Diabetes diet advice should not differ from that given to general public

Mon, 14 Oct 2013
Dietary advice for people with diabetes should be similar to that offered to the general public, according to a recent German study.

Researchers from the Department of Epidemiology at the German Institute of Human Nutrition Postadm-Rehbruecke, Nuthetal, Germany, examined whether links between lifestyle factors and mortality risk differ between people with and without diabetes.

Using computer modelling, the scientists explored the association of mortality with a range of lifestyle factors (body mass index, waist/height ratio, alcohol consumption, physical activity, smoking, 26 food groups and leisure-time) in 6,384 diabetic and 258,911 non-diabetic participants from the European Prospective Investigation into Cancer Nutrition (EPIC) study.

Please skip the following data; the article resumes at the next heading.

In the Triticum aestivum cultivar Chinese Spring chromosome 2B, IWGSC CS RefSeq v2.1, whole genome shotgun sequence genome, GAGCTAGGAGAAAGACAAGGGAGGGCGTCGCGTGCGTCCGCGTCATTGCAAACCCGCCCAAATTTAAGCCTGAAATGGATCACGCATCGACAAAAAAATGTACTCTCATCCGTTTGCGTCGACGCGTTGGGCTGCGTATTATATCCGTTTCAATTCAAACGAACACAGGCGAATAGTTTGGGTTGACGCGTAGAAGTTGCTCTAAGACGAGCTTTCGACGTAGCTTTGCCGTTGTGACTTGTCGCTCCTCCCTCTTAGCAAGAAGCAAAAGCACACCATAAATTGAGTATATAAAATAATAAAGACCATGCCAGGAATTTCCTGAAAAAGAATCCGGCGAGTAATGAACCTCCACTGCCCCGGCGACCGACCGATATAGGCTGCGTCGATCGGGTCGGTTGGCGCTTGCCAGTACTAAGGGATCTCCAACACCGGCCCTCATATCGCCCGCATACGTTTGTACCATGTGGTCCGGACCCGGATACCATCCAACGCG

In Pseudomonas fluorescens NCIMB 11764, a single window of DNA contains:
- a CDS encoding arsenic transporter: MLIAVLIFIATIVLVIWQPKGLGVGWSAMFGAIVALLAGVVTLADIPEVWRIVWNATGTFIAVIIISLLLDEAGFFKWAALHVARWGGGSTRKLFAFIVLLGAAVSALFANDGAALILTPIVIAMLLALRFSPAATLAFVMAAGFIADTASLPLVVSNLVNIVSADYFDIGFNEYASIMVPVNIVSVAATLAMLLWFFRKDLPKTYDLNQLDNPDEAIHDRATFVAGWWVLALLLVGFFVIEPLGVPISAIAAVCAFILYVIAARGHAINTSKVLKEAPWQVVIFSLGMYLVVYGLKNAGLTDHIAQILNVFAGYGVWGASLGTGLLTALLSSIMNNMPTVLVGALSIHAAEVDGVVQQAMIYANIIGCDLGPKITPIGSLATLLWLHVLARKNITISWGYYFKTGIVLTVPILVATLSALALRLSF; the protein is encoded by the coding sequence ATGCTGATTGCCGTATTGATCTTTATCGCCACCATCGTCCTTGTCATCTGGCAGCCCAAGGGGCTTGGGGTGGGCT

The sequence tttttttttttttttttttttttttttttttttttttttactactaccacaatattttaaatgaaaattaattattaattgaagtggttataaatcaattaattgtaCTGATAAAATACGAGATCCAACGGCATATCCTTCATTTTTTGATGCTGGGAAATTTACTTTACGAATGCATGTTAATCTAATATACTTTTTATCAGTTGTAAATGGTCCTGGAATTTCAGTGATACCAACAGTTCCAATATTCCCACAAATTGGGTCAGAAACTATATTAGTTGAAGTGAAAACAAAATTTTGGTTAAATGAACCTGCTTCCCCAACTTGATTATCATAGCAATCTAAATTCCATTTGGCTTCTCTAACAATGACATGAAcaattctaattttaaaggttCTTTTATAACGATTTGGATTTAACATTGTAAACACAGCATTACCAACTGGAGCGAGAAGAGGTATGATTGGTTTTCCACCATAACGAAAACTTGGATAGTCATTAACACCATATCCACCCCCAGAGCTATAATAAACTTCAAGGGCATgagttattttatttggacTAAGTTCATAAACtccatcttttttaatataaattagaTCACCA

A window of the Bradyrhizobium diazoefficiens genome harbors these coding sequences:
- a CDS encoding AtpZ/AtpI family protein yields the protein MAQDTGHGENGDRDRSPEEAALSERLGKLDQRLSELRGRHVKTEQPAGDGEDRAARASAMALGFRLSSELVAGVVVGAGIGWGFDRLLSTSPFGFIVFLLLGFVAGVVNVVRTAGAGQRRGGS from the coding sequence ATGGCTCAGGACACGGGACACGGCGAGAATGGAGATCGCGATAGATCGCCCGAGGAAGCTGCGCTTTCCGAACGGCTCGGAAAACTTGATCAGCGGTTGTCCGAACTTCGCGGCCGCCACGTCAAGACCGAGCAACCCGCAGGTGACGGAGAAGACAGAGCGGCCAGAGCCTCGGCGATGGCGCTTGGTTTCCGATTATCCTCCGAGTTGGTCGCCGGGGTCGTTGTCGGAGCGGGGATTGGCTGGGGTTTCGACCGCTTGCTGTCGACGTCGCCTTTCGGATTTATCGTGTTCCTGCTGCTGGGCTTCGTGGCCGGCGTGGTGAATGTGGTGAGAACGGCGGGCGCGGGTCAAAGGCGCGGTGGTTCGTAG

They found that overall mortality rates were 62% higher in the diabetes cohort compared to those without the disease (control group).

Intake of fruit, vegetables and a range of other food groups such as nuts, seeds, pasta and poultry were tied to a lower mortality risk, while comparison of butter and margarine was linked to an increased risk of death. While the strength of the relationships was different for those with diabetes versus those without, the associations were in the same direction in each case

Furthermore, no differences in the associations between other lifestyle factors, including alcohol consumption, adiposity, physical activity and smoking , and mortality risk were found.

In a press release, the authors concluded: "It appears that the intake of some food groups are more beneficial (fruits, legumes, nuts, seeds, pasta, poultry, vegetable oil) or more detrimental (soft drinks, butter, margarine, cake, cookies) with respect to mortality risk in people with diabetes.

"This may indicate that individuals with diabetes may benefit more from a healthy diet than people without diabetes. However, since the directions of association were generally the same, recommendations for a healthy diet should be similar for people with or without diabetes."

The study findings appear online in the journal Diabetologia.
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